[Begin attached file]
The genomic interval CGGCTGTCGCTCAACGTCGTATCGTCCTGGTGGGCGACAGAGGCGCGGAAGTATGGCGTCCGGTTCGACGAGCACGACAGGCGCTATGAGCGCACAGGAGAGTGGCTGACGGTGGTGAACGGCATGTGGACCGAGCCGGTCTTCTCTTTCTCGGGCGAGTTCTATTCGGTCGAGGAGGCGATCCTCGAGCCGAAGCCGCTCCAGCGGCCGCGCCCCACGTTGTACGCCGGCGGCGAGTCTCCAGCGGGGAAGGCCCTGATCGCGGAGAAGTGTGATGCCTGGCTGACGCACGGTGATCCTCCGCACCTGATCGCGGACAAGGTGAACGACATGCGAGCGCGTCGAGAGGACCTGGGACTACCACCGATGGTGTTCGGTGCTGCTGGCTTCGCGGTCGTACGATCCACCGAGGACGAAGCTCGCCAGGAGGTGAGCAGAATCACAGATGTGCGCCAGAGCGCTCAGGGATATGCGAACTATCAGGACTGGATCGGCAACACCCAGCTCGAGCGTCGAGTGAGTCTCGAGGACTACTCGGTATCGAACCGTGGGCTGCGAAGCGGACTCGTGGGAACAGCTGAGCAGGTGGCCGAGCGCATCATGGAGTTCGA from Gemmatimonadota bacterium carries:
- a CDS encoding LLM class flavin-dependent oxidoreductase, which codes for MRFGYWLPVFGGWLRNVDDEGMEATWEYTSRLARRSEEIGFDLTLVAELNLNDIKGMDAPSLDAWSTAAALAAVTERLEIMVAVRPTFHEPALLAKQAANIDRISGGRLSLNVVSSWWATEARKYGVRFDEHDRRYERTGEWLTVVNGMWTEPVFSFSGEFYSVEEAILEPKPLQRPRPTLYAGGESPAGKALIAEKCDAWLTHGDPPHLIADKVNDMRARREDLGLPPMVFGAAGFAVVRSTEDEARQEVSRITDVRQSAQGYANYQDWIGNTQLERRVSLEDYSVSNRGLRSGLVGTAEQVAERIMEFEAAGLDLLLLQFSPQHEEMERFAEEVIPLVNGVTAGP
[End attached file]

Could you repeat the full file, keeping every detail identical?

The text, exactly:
The genomic interval CGGCTGTCGCTCAACGTCGTATCGTCCTGGTGGGCGACAGAGGCGCGGAAGTATGGCGTCCGGTTCGACGAGCACGACAGGCGCTATGAGCGCACAGGAGAGTGGCTGACGGTGGTGAACGGCATGTGGACCGAGCCGGTCTTCTCTTTCTCGGGCGAGTTCTATTCGGTCGAGGAGGCGATCCTCGAGCCGAAGCCGCTCCAGCGGCCGCGCCCCACGTTGTACGCCGGCGGCGAGTCTCCAGCGGGGAAGGCCCTGATCGCGGAGAAGTGTGATGCCTGGCTGACGCACGGTGATCCTCCGCACCTGATCGCGGACAAGGTGAACGACATGCGAGCGCGTCGAGAGGACCTGGGACTACCACCGATGGTGTTCGGTGCTGCTGGCTTCGCGGTCGTACGATCCACCGAGGACGAAGCTCGCCAGGAGGTGAGCAGAATCACAGATGTGCGCCAGAGCGCTCAGGGATATGCGAACTATCAGGACTGGATCGGCAACACCCAGCTCGAGCGTCGAGTGAGTCTCGAGGACTACTCGGTATCGAACCGTGGGCTGCGAAGCGGACTCGTGGGAACAGCTGAGCAGGTGGCCGAGCGCATCATGGAGTTCGA from Gemmatimonadota bacterium carries:
- a CDS encoding LLM class flavin-dependent oxidoreductase, which codes for MRFGYWLPVFGGWLRNVDDEGMEATWEYTSRLARRSEEIGFDLTLVAELNLNDIKGMDAPSLDAWSTAAALAAVTERLEIMVAVRPTFHEPALLAKQAANIDRISGGRLSLNVVSSWWATEARKYGVRFDEHDRRYERTGEWLTVVNGMWTEPVFSFSGEFYSVEEAILEPKPLQRPRPTLYAGGESPAGKALIAEKCDAWLTHGDPPHLIADKVNDMRARREDLGLPPMVFGAAGFAVVRSTEDEARQEVSRITDVRQSAQGYANYQDWIGNTQLERRVSLEDYSVSNRGLRSGLVGTAEQVAERIMEFEAAGLDLLLLQFSPQHEEMERFAEEVIPLVNGVTAGP